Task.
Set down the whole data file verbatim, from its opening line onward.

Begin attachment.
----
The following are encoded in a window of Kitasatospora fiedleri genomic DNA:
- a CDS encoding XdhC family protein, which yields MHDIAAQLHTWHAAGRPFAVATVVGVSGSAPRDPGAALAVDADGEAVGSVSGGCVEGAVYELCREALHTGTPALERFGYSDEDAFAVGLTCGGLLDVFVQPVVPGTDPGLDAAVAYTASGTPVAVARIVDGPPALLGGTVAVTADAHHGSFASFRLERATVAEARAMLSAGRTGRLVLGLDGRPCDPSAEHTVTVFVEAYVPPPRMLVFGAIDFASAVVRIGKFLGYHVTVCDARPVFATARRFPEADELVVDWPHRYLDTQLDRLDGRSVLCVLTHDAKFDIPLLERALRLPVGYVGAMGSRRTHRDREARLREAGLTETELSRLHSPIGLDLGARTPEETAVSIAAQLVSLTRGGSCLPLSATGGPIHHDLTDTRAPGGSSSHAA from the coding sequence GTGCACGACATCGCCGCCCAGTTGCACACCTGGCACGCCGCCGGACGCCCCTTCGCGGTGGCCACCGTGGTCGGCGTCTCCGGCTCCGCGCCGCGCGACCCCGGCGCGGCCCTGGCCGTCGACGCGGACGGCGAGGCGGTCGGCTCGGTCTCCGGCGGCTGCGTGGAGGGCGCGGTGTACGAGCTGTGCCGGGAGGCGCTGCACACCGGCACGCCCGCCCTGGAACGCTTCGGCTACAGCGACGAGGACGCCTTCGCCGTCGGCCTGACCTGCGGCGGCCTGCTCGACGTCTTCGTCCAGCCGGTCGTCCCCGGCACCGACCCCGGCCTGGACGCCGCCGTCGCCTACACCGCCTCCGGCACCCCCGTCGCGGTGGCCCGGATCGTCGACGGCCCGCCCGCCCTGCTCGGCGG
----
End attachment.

The following are encoded in a window of Kitasatospora fiedleri genomic DNA:
- a CDS encoding XdhC family protein, which yields MHDIAAQLHTWHAAGRPFAVATVVGVSGSAPRDPGAALAVDADGEAVGSVSGGCVEGAVYELCREALHTGTPALERFGYSDEDAFAVGLTCGGLLDVFVQPVVPGTDPGLDAAVAYTASGTPVAVARIVDGPPALLGGTVAVTADAHHGSFASFRLERATVAEARAMLSAGRTGRLVLGLDGRPCDPSAEHTVTVFVEAYVPPPRMLVFGAIDFASAVVRIGKFLGYHVTVCDARPVFATARRFPEADELVVDWPHRYLDTQLDRLDGRSVLCVLTHDAKFDIPLLERALRLPVGYVGAMGSRRTHRDREARLREAGLTETELSRLHSPIGLDLGARTPEETAVSIAAQLVSLTRGGSCLPLSATGGPIHHDLTDTRAPGGSSSHAA from the coding sequence GTGCACGACATCGCCGCCCAGTTGCACACCTGGCACGCCGCCGGACGCCCCTTCGCGGTGGCCACCGTGGTCGGCGTCTCCGGCTCCGCGCCGCGCGACCCCGGCGCGGCCCTGGCCGTCGACGCGGACGGCGAGGCGGTCGGCTCGGTCTCCGGCGGCTGCGTGGAGGGCGCGGTGTACGAGCTGTGCCGGGAGGCGCTGCACACCGGCACGCCCGCCCTGGAACGCTTCGGCTACAGCGACGAGGACGCCTTCGCCGTCGGCCTGACCTGCGGCGGCCTGCTCGACGTCTTCGTCCAGCCGGTCGTCCCCGGCACCGACCCCGGCCTGGACGCCGCCGTCGCCTACACCGCCTCCGGCACCCCCGTCGCGGTGGCCCGGATCGTCGACGGCCCGCCCGCCCTGCTCGGCGG